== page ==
Michael J. Fox says he turned down role in 'Ghost'
Though he's had an amazing career filled with TV and movie success, Michael J. Fox lives with a few Hollywood regrets — like turning down a role in the blockbuster film "Ghost."
“I didn’t see how it would work,” Fox, 61, told Variety. “It shows I can be an idiot too.”
By 1990, the Emmy winner’s hit NBC sitcom, “Family Ties,” ended after seven seasons, and the “Back to the Future” trilogy had wrapped. Not long after turning down “Ghost,” Fox appeared in a few notable flops, including “Life with Mikey” and “For Love or Money.”
By that point, he explained, Fox was prioritizing hefty paychecks over good parts thanks to his then-secret 1991 diagnosis of Parkinson’s disease. “It’s such a s----- disease,” said Fox. “I didn’t want to think about it. I didn’t want to deal with it. It didn’t fit my story. I just shut down.”
But things worked out just fine for “Ghost.” That part Fox rejected? It went to Patrick Swayze. The late actor made movie magic playing Sam, a murdered banker who protects his lover, Molly, played by Demi Moore.
In 2015, Bruce Joel Rubin, the movie’s Oscar-winning screenwriter, opened up about casting the role of Sam for an anniversary story on "Ghost" published in Vanity Fair.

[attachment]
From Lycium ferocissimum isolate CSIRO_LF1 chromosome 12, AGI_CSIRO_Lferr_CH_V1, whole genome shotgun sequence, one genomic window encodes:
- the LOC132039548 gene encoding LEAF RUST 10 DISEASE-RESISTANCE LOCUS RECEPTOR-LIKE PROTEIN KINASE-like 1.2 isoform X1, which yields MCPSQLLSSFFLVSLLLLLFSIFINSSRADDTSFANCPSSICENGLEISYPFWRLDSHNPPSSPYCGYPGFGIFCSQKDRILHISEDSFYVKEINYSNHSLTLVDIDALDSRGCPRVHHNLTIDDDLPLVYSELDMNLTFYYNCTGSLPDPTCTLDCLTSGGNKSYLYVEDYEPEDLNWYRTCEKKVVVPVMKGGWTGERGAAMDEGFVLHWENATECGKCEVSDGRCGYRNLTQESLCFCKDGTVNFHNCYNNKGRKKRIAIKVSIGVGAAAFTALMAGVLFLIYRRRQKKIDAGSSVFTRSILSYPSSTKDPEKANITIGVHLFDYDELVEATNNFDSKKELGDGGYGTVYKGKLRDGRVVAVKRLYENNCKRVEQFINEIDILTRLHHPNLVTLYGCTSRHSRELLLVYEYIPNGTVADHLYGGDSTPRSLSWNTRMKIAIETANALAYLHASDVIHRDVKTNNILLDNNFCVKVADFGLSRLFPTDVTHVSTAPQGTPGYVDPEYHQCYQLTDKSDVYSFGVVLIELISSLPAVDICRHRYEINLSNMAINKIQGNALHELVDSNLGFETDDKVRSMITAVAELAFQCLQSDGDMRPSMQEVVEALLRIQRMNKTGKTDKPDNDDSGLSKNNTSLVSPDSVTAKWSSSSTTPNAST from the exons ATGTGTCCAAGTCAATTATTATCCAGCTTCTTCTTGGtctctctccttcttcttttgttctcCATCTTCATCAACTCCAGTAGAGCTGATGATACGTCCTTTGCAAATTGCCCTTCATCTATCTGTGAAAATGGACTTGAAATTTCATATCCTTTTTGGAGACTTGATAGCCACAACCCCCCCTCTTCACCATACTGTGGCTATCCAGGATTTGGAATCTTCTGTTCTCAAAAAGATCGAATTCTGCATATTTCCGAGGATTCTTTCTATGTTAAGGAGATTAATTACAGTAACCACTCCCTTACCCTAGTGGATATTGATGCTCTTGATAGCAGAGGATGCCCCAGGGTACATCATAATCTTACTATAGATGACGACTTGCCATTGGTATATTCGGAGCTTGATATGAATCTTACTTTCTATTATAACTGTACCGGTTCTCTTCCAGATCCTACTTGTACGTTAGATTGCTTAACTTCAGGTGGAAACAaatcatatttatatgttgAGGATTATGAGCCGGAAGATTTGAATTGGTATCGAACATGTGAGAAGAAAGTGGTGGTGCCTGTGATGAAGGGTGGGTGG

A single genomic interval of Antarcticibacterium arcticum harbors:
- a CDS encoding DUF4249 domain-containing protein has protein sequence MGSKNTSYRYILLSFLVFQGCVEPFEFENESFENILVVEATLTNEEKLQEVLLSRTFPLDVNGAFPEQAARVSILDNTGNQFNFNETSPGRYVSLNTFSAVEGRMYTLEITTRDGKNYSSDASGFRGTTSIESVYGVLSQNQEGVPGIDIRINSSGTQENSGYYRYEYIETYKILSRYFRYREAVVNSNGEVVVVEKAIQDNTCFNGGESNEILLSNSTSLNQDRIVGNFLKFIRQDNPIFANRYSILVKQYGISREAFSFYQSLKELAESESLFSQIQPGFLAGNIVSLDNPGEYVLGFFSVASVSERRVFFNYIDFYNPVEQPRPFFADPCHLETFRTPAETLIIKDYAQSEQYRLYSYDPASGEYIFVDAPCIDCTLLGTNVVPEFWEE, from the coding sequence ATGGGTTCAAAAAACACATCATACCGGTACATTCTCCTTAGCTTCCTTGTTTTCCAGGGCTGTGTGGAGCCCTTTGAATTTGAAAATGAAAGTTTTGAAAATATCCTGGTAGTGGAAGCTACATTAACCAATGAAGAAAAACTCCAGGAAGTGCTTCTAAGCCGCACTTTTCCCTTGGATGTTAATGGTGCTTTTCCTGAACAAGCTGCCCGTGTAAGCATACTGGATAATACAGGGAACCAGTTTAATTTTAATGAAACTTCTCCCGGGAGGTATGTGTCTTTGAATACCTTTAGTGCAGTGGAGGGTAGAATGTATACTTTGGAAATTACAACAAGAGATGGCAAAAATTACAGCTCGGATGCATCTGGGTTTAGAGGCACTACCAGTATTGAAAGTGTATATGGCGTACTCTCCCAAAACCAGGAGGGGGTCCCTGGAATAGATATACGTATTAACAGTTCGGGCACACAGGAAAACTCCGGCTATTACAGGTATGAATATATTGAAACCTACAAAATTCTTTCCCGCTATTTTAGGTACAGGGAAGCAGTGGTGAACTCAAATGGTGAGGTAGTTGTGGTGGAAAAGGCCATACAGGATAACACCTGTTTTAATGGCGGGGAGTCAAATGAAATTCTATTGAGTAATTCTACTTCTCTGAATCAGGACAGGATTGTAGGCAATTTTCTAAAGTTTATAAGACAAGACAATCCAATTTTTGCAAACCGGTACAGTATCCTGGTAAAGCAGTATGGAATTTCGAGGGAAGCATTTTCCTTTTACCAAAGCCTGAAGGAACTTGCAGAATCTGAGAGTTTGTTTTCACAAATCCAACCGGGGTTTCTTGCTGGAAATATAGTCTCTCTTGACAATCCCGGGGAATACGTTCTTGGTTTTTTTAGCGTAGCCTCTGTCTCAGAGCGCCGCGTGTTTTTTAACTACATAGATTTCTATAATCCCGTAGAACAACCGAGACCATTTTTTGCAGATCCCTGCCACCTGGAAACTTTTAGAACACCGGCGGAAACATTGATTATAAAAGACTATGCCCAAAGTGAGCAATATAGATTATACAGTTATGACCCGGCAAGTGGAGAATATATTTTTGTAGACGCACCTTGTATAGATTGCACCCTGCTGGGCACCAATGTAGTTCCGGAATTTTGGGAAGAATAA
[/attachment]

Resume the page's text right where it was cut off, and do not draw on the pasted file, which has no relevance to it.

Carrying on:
The filmmakers, said Rubin, “went to every major actor in Hollywood who was hot at the time.” Who turned down the part? “Everybody. Harrison Ford said, ‘I read this thing three times and I still don’t get it.’ Michael J. Fox, Paul Hogan, on and on, we kept getting turned down.”
Rubin said he had a hunch that actors “didn’t want to play dead men ... they all saw it as a loss of vitality.”
Producer Jerry Zucker held out hope that "Ghost" would find the perfect male lead, but Rubin told VF “finally there wasn’t anybody. ... When Patrick said yes, he basically saved the movie.”
Zucker's confidence in "Ghost" paid off. On opening weekend in July 1990, he called Rubin to tell him that the movie had “sold out everywhere."
"Ghost" was still red-hot at the box-office by mid-September. "And we were still playing in theaters six months later at Christmas,” said Rubin.
This article was originally published on TODAY.com